The Oscillation - U.E.F.

by Sean Hewson Rating:8 Release Date:2018-03-02
The Oscillation - U.E.F.
The Oscillation - U.E.F.

U.E.F. is The Oscillation’s fifth album and is brought to us by Fuzz Club. On this album Demian Castellanos. dispenses with the Psychedelic songs of the previous album and replaces them with two long electronic tracks.

Flight Sequence starts with an ominous drone, a slight tremolo effect and some phased sounds. Castellanos is setting the scene here. The sounds are somewhere between Kosmische and Industrial. After three minutes some structure arrives in the shape of an arpeggiated synth that takes the track into the realms of John Carpenter or the Berlin School, albeit slightly harsher. Slowly the layers build until the drums kick in after 6 minutes. Again, the layers are built up and the song now has a definite groove, with maracas accentuating it. It’s quite like the more Indie/Psychedelic side of 90s Dance Music (Chemical Brothers, etc.). Halfway through most of the tracks drop out and then Castellanos builds it up again. These are classic Techno dynamics, the difference being that, as with the Chemical Brothers, there’s so much going on. It’s equally a headphones track and a dancefloor track, as it has the momentum and exhilaration of a club track. The structure and arrangement means that the 22 minutes pass surprisingly quickly. This is not a meandering, Psychedelic jam.

The second side of the album is taken up by the title track. Again, it starts quietly with touches of Autobahn and layers of Tangerine Dream-like drones. The Kosmische music builds, but without a beat. You have that expectation that a beat is going to drop but without the release. When the drums do finally come in they are actually as part of a pulling back of the track. This is a fascinating tactic, especially give the more obvious Techno dynamics of the first track. Of course, Castellanos then starts to build the layers back up and also build up the beat. Again, there is a hell of a lot going on – drones, arpeggios, fragments of guitar and synth. The track continues to ebb and flow as a tom-tom beat is introduced, followed by a more standard ‘four-to-the-floor’ beat that is then built up again.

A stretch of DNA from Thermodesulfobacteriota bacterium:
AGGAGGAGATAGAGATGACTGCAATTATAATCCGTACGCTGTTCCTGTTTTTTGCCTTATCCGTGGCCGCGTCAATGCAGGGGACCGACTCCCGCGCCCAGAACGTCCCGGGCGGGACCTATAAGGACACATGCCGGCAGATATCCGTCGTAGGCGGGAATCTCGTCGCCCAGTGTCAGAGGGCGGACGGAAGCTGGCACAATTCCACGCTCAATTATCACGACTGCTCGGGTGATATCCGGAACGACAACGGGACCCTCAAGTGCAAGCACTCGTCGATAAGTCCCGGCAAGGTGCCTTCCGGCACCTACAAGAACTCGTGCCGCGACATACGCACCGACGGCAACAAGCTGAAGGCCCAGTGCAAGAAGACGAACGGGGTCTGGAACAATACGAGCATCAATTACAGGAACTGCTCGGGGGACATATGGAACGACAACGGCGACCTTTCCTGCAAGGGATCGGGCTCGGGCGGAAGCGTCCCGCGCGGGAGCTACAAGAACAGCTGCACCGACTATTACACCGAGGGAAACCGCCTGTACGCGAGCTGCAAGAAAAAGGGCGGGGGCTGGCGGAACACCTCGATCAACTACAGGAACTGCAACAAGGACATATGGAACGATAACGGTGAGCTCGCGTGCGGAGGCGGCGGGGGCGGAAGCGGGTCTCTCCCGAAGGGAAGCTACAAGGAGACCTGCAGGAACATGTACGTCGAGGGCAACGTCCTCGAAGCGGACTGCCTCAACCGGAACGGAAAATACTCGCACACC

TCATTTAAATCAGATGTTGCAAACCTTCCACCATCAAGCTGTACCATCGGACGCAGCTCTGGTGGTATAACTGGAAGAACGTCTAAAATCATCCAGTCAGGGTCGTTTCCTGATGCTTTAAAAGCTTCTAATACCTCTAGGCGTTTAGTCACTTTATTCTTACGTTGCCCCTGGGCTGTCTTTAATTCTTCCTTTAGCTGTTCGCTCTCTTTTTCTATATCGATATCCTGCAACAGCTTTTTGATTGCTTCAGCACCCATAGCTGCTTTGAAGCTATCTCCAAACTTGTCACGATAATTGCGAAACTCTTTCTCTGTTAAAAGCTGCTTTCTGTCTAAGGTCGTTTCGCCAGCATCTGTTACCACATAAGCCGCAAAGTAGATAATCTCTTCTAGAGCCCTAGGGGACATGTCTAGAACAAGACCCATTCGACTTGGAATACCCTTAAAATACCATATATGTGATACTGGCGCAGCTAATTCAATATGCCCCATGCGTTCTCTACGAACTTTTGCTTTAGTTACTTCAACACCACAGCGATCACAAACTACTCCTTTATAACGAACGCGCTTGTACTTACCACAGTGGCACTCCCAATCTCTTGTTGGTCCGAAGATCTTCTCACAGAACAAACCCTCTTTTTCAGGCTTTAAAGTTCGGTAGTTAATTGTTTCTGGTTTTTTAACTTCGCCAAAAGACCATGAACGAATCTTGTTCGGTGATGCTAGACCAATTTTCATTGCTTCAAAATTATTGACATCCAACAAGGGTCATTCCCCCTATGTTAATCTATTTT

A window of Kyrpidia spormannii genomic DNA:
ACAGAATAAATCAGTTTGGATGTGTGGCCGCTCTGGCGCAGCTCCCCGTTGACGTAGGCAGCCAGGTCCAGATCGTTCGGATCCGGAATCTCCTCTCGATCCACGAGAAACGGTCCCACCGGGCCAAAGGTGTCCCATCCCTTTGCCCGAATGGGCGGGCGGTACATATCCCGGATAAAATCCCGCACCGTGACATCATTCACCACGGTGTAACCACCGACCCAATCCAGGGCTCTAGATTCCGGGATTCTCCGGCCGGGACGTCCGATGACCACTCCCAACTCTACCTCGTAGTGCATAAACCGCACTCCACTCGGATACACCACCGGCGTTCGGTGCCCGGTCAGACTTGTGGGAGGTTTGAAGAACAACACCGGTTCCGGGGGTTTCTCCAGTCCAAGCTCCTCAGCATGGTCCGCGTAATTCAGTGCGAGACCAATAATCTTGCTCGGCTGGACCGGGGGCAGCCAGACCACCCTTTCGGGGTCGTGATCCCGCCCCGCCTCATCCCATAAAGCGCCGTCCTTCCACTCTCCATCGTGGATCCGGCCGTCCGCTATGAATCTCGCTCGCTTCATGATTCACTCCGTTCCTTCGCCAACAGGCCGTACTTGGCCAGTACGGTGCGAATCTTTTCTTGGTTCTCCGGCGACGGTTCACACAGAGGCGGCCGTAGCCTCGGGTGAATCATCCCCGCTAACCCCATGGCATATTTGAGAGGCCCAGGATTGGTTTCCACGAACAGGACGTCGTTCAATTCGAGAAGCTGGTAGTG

The move away from the safe Psychedelic genre might annoy fans of 2016’s Monographic, but you will be rewarded if you stick with it. As Hookworms have just proved, going electronic can be an excellent decision, if the writing, playing and imagination are equal to it. U.E.F. has, to me, made The Oscillation a lot more interesting than they previously were. They are no longer just a Psychedelic band, they are a band to watch just to see what direction they take. And they are a band that you can follow in that direction.

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